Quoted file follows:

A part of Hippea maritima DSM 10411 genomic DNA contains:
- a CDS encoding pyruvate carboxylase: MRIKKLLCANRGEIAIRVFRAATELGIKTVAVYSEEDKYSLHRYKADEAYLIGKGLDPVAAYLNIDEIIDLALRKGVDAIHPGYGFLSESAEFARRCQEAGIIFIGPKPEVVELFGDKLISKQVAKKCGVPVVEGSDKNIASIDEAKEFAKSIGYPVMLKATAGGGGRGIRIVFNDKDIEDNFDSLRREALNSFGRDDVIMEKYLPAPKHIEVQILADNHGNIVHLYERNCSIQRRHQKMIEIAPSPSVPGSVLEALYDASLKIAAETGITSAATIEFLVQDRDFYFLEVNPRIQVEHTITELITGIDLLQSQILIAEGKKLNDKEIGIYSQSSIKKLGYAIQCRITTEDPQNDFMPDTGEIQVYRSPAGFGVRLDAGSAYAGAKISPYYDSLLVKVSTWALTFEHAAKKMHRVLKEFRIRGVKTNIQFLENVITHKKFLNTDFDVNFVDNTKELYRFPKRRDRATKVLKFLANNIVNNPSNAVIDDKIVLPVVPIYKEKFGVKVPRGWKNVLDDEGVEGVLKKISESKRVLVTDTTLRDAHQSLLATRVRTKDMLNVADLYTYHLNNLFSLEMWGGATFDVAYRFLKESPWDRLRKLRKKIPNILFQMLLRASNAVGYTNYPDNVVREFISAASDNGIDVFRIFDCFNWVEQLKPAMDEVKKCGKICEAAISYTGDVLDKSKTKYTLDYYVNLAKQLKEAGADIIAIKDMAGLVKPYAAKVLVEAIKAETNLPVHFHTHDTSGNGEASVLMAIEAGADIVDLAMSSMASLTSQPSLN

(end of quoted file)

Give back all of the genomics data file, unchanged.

A part of Hippea maritima DSM 10411 genomic DNA contains:
- a CDS encoding pyruvate carboxylase: MRIKKLLCANRGEIAIRVFRAATELGIKTVAVYSEEDKYSLHRYKADEAYLIGKGLDPVAAYLNIDEIIDLALRKGVDAIHPGYGFLSESAEFARRCQEAGIIFIGPKPEVVELFGDKLISKQVAKKCGVPVVEGSDKNIASIDEAKEFAKSIGYPVMLKATAGGGGRGIRIVFNDKDIEDNFDSLRREALNSFGRDDVIMEKYLPAPKHIEVQILADNHGNIVHLYERNCSIQRRHQKMIEIAPSPSVPGSVLEALYDASLKIAAETGITSAATIEFLVQDRDFYFLEVNPRIQVEHTITELITGIDLLQSQILIAEGKKLNDKEIGIYSQSSIKKLGYAIQCRITTEDPQNDFMPDTGEIQVYRSPAGFGVRLDAGSAYAGAKISPYYDSLLVKVSTWALTFEHAAKKMHRVLKEFRIRGVKTNIQFLENVITHKKFLNTDFDVNFVDNTKELYRFPKRRDRATKVLKFLANNIVNNPSNAVIDDKIVLPVVPIYKEKFGVKVPRGWKNVLDDEGVEGVLKKISESKRVLVTDTTLRDAHQSLLATRVRTKDMLNVADLYTYHLNNLFSLEMWGGATFDVAYRFLKESPWDRLRKLRKKIPNILFQMLLRASNAVGYTNYPDNVVREFISAASDNGIDVFRIFDCFNWVEQLKPAMDEVKKCGKICEAAISYTGDVLDKSKTKYTLDYYVNLAKQLKEAGADIIAIKDMAGLVKPYAAKVLVEAIKAETNLPVHFHTHDTSGNGEASVLMAIEAGADIVDLAMSSMASLTSQPSLN